On the afternoon of October 25th Akala, who is playing The Maze that evening, will give a talk at the Lakeside titled ‘The Evolution of the Emcee’. Akala is a young British rapper and poet who has received MOBO and BAFTA awards in recognition of contribution to the music and arts scene in the UK. He manages to combine touring and recording as an artist with frequent appearances on TV as a commentator on subjects as diverse as the link between Shakespeare and Hip Hop, racism in the UK and male identity. He has also given talks at several universities and last year spoke about early African History at the Oxford Student Union. Amongst his considerable achievements to date is the Hip Hop Shakespeare Company(2), founded as an educational medium that serves to promote Shakespeare to school children and place Hip Hop in a wider, non-musical social context. His talk about role of the Emcee nicely ties in with a recent BBC 4 documentary called Hip Hop World News(3) that presents a refreshingly positive view of a music form often disparaged in the press. To my mind, there are obvious parallels between Akala and the American poet and songwriter Gil Scott Heron, both have chosen a music-based idiom for the use of words to better understand history and raise consciousness for all people.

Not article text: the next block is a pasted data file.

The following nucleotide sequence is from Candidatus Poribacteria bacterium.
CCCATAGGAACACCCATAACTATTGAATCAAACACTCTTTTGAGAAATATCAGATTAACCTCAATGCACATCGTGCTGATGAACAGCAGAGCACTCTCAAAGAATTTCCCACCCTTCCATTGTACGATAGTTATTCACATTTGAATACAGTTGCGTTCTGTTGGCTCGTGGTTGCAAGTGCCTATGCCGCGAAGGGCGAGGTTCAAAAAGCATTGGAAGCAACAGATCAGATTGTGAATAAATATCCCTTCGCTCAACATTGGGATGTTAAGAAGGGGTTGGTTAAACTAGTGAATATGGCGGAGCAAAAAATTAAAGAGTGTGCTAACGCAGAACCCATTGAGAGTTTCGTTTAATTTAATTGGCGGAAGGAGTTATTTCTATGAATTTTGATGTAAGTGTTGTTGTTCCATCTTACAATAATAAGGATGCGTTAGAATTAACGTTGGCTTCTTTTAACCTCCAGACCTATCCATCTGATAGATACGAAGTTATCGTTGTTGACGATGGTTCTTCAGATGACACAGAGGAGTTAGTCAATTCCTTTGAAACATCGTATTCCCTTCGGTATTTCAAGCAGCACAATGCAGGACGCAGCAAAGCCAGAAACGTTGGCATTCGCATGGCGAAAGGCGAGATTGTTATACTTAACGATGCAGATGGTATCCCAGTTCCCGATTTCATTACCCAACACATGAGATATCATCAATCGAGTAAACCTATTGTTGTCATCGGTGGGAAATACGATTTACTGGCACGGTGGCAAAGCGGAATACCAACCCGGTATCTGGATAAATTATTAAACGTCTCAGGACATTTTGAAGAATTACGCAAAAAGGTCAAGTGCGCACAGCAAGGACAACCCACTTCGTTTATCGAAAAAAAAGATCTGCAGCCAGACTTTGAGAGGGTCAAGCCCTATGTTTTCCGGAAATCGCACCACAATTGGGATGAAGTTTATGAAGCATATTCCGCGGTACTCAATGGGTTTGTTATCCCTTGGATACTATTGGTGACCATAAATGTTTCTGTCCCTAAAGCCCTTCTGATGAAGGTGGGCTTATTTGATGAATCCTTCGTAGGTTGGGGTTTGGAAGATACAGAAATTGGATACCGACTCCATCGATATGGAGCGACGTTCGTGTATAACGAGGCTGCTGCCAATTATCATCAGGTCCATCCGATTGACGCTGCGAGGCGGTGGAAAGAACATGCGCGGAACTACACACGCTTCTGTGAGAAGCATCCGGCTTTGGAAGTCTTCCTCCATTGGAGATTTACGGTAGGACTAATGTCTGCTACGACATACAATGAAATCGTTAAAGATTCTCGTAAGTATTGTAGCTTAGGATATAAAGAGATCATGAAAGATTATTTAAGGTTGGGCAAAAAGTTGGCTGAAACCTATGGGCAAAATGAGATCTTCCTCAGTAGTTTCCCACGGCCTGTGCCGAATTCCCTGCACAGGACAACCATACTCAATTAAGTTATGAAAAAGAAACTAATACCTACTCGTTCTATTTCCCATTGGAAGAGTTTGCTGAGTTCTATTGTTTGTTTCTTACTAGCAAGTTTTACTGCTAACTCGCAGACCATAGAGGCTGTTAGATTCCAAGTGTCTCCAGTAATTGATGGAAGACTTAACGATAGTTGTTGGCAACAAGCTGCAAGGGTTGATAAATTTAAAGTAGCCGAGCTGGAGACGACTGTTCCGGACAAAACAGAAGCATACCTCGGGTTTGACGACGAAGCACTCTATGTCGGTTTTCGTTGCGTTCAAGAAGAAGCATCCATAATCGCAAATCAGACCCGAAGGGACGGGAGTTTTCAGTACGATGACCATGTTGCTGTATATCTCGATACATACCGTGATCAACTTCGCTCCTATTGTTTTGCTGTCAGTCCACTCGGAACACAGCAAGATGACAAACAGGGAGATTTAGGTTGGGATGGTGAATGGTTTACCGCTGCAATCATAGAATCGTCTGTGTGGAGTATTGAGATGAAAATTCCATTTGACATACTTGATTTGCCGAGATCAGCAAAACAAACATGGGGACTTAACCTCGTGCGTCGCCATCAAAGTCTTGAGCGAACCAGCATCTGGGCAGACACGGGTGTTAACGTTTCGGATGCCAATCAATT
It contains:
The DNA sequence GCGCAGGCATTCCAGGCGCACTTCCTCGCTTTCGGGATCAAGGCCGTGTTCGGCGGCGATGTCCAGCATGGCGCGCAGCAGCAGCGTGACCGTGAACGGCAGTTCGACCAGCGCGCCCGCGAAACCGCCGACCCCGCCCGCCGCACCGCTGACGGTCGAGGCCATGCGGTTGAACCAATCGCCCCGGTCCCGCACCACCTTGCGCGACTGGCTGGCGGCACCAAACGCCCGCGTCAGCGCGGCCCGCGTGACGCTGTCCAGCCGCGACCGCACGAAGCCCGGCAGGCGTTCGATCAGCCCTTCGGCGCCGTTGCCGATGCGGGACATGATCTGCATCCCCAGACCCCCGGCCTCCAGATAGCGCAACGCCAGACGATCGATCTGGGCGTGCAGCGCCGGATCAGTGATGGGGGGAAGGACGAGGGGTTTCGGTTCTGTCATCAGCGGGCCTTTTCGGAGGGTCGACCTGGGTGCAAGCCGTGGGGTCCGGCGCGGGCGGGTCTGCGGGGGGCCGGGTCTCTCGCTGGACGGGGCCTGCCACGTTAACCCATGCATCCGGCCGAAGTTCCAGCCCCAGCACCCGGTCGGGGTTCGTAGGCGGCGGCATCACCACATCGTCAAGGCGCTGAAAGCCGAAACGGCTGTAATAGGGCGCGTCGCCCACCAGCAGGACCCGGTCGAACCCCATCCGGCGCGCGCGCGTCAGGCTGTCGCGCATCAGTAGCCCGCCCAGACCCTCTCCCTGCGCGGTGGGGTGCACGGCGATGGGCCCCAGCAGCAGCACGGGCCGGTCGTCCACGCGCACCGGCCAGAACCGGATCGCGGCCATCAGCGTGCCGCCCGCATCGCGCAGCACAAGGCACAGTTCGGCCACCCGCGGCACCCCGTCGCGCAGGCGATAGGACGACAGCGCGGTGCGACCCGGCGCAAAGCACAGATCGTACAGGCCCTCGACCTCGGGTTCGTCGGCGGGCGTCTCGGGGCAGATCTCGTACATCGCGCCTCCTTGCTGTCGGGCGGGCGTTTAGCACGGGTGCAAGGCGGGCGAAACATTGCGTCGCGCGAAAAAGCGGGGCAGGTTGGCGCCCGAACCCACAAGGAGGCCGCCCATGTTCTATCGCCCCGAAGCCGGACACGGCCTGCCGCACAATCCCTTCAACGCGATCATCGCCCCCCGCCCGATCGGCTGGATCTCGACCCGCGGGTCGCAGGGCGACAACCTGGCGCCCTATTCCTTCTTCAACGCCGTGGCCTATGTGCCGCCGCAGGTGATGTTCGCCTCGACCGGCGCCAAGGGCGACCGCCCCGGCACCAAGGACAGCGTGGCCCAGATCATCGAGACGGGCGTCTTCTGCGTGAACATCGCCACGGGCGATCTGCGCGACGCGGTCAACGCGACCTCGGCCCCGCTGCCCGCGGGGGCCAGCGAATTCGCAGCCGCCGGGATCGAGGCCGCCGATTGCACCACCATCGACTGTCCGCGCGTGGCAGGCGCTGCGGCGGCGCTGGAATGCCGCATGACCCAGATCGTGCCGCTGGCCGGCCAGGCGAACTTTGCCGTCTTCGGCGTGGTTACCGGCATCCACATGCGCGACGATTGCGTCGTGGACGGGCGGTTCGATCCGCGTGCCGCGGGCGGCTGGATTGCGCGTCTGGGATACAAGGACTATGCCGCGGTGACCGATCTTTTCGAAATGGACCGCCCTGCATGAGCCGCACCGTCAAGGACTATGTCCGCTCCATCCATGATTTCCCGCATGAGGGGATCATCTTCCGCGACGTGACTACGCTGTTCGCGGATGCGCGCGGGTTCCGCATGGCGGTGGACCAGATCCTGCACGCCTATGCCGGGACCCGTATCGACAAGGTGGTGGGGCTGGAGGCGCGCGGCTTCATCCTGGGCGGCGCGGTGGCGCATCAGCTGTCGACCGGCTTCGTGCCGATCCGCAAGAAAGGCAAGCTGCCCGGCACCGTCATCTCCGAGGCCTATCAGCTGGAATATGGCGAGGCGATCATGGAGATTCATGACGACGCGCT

Mandeep Samra – Sound System Culture and Vinyl